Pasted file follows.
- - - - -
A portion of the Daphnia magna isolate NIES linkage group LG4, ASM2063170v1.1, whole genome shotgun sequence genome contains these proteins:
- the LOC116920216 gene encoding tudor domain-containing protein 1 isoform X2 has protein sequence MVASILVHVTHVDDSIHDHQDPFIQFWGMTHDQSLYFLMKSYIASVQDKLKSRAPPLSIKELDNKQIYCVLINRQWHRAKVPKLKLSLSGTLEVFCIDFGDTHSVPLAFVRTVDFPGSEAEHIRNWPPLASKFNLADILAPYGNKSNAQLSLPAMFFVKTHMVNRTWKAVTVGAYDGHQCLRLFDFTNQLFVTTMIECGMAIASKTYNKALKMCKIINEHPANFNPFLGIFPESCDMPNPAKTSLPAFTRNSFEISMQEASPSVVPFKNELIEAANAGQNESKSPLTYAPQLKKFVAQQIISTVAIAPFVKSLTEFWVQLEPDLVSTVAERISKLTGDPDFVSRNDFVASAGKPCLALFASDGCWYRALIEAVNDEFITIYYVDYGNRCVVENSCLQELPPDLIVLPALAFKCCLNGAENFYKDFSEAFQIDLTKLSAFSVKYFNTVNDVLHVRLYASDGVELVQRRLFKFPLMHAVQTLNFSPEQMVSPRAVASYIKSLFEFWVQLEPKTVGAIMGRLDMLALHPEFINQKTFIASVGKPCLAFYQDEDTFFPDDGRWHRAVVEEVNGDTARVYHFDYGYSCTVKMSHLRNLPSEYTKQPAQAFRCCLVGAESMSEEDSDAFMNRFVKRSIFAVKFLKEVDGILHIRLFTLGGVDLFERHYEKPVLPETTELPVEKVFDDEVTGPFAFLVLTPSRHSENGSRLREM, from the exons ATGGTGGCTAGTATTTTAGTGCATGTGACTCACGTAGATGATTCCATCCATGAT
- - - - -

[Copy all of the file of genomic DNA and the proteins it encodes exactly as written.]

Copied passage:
A portion of the Daphnia magna isolate NIES linkage group LG4, ASM2063170v1.1, whole genome shotgun sequence genome contains these proteins:
- the LOC116920216 gene encoding tudor domain-containing protein 1 isoform X2 has protein sequence MVASILVHVTHVDDSIHDHQDPFIQFWGMTHDQSLYFLMKSYIASVQDKLKSRAPPLSIKELDNKQIYCVLINRQWHRAKVPKLKLSLSGTLEVFCIDFGDTHSVPLAFVRTVDFPGSEAEHIRNWPPLASKFNLADILAPYGNKSNAQLSLPAMFFVKTHMVNRTWKAVTVGAYDGHQCLRLFDFTNQLFVTTMIECGMAIASKTYNKALKMCKIINEHPANFNPFLGIFPESCDMPNPAKTSLPAFTRNSFEISMQEASPSVVPFKNELIEAANAGQNESKSPLTYAPQLKKFVAQQIISTVAIAPFVKSLTEFWVQLEPDLVSTVAERISKLTGDPDFVSRNDFVASAGKPCLALFASDGCWYRALIEAVNDEFITIYYVDYGNRCVVENSCLQELPPDLIVLPALAFKCCLNGAENFYKDFSEAFQIDLTKLSAFSVKYFNTVNDVLHVRLYASDGVELVQRRLFKFPLMHAVQTLNFSPEQMVSPRAVASYIKSLFEFWVQLEPKTVGAIMGRLDMLALHPEFINQKTFIASVGKPCLAFYQDEDTFFPDDGRWHRAVVEEVNGDTARVYHFDYGYSCTVKMSHLRNLPSEYTKQPAQAFRCCLVGAESMSEEDSDAFMNRFVKRSIFAVKFLKEVDGILHIRLFTLGGVDLFERHYEKPVLPETTELPVEKVFDDEVTGPFAFLVLTPSRHSENGSRLREM, from the exons ATGGTGGCTAGTATTTTAGTGCATGTGACTCACGTAGATGATTCCATCCATGAT